When all the votes were counted in November, the President-elect won 306 electoral votes to Clinton’s 232. Some have since called on electors to vote against their state results, after Hillary Clinton won the popular vote by nearly 3 million ballots nationwide.
The 538 men and women will be voting primarily in accordance with the results from November in their state. The electors, chosen by state parties of the candidate who carried each state, will convene in all 50 state capitals and the District of Columbia.
While electors are technically chosen to independently cast their ballots for president, both precedent and, in most cases, state laws require them to abide by the people’s vote in each state.
After a fraught election, some have called on electors to vote against their state results. Heightening the tension in recent weeks has been that Clinton actually won the popular vote by about 3 million ballots nationwide — making Trump the worst-performing winner in the popular vote since 1876.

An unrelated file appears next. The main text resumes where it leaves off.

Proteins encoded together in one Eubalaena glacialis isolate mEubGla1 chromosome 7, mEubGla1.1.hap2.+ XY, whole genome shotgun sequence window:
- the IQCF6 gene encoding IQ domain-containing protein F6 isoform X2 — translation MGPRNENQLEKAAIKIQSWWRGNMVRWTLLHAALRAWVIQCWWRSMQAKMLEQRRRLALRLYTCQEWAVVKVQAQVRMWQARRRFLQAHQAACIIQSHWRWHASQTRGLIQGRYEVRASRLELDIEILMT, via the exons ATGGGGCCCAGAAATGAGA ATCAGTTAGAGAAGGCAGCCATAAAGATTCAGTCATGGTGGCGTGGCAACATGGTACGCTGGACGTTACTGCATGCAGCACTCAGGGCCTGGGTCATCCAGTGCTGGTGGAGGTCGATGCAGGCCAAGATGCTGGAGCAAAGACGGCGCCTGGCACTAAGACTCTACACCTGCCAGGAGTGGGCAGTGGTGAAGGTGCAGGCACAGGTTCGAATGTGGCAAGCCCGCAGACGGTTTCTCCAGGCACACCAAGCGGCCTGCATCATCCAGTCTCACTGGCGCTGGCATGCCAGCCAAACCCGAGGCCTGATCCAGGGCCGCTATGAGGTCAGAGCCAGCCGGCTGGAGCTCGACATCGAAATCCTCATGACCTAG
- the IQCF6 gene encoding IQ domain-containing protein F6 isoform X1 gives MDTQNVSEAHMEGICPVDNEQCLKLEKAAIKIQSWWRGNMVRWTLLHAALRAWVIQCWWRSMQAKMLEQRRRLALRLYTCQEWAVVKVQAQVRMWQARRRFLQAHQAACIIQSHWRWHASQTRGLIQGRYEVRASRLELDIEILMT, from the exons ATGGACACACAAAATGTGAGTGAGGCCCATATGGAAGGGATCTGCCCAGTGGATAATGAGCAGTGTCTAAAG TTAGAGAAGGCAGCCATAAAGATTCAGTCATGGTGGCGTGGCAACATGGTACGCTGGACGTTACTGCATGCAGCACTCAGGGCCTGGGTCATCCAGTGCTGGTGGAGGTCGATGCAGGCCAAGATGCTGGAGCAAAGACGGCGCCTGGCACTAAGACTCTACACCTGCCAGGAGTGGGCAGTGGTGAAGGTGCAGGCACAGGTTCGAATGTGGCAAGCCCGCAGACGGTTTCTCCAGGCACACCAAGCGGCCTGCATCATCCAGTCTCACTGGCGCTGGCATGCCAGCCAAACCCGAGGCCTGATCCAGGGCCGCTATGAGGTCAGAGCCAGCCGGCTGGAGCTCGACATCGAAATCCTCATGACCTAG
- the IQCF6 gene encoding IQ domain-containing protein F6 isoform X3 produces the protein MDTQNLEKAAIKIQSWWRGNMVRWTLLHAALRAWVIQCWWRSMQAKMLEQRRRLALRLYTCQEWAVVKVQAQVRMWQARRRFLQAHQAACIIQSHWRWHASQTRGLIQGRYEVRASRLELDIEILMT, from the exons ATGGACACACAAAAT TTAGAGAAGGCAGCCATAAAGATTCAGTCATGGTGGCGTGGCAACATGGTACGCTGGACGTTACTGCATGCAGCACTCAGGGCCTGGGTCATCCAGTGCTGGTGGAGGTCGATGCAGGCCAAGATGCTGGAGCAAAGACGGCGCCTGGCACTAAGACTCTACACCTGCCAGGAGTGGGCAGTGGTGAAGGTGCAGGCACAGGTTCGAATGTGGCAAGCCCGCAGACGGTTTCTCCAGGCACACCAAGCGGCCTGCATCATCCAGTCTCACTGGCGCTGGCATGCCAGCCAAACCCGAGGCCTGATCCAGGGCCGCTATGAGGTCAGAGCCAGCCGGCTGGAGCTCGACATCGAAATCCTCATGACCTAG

In Minnesota, one elector was disqualified after declaring he would vote for someone other than his state’s winner, Clinton. Under state law, he was replaced, and the alternate voted for Clinton.
Protests had popped up around the country Monday as frustrated Americans sought one last opportunity to stop the candidate they opposed.
But mass defections of electors would be extremely unlikely.
Thirty-seven of Trump’s pledged 306 electors would have to vote against him, becoming so-called “faithless electors,” to keep him under the 270 threshold to become President. If Clinton were to reach 270 in that far-fetched scenario, she could become President. If no candidate reaches 270, the House of Representatives would hold a vote when Congress reconvenes in January.